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Chapter 21. Luteinizing Hormone Releasing Hormone (LHRH) Analogues

Elsevier Science & Technology
DOI: 10.1016/s0065-7743(08)61047-7
  • Biology
  • Medicine
  • Pharmacology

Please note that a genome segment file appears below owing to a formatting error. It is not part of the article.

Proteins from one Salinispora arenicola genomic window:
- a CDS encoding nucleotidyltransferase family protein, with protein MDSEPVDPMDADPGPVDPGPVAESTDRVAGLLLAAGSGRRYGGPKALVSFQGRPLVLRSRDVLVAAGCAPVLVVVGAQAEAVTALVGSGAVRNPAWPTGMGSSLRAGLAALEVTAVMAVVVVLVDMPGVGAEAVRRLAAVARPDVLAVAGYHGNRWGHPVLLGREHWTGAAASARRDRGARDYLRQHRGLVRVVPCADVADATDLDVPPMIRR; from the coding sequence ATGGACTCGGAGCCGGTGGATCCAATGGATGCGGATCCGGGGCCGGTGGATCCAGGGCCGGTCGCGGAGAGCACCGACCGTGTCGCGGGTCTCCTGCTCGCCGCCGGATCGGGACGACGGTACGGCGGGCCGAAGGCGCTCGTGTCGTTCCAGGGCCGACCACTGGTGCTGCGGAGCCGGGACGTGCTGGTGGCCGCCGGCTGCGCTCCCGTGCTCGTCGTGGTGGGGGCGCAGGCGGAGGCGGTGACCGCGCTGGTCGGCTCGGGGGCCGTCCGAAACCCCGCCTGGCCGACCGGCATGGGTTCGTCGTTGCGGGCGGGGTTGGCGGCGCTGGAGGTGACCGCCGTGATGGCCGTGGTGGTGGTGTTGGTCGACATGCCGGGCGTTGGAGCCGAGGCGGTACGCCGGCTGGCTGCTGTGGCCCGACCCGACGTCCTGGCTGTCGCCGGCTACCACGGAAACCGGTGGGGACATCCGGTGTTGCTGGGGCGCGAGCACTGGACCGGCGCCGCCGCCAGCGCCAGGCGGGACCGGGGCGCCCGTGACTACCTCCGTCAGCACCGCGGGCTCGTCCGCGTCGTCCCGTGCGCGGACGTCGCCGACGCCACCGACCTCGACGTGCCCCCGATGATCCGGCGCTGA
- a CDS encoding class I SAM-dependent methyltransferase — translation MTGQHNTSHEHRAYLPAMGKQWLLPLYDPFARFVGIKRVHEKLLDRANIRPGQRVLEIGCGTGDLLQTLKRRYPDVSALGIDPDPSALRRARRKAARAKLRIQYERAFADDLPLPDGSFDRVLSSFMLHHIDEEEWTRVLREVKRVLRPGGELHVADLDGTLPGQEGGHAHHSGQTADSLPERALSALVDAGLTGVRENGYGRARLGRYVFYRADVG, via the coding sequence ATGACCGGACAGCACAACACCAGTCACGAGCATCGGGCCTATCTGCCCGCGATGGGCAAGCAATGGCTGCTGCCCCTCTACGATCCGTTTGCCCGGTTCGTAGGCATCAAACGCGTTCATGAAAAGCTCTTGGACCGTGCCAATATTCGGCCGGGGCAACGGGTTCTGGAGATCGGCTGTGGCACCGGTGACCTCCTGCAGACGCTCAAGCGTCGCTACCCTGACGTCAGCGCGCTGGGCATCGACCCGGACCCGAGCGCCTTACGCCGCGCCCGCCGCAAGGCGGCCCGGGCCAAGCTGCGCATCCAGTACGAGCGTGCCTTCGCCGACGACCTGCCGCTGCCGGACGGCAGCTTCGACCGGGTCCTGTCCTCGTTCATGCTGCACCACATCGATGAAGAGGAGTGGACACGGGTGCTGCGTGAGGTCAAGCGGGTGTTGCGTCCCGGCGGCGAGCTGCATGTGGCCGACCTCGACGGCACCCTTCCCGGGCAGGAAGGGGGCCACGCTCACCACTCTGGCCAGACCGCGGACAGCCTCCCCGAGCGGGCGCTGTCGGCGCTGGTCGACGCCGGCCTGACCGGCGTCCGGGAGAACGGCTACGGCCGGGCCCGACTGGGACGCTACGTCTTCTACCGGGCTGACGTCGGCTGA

Publisher Summary This chapter discusses the luteinizing hormone releasing hormone (LHRH) agonists and antagonists and their pharmacological activities and clinical applications. A number of LHRH agonists have entered clinical trial. Potent antagonists of LHRH show good in vivo activity. A few LHRH antagonists have recently been reported to be active by the oral route. Because LHRH analogues are poorly absorbed by the oral route, considerable effort has been expended to devise suitable formulations for clinical trials. LHRH agonists can stimulate gonadal function if given at low dose as a series of pulses. The combination of LHRH agonists with pure anti-androgens has also been studied in prostate cancer and preliminary results suggest that survival may be improved. The clinical utility of LHRH analogues in other forms of cancer remains to be determined. After treatment with LHRH analogues, responses have also occurred in post-menopausal women with breast cancer. The gonadal suppressing action of LHRH agonists as also been used to treat successfully precocious puberty in both boys and girls; preliminary results suggest that it has advantages over other available therapies. There has been widespread interest in the use of LHRH analogues as contraceptive agents and numerous studies have been conducted in primates and man. As many highly potent and safe LHRH agonists are available, there is room for improvement in the potency of LHRH antagonists and ideally in the identification of the orally active agents.

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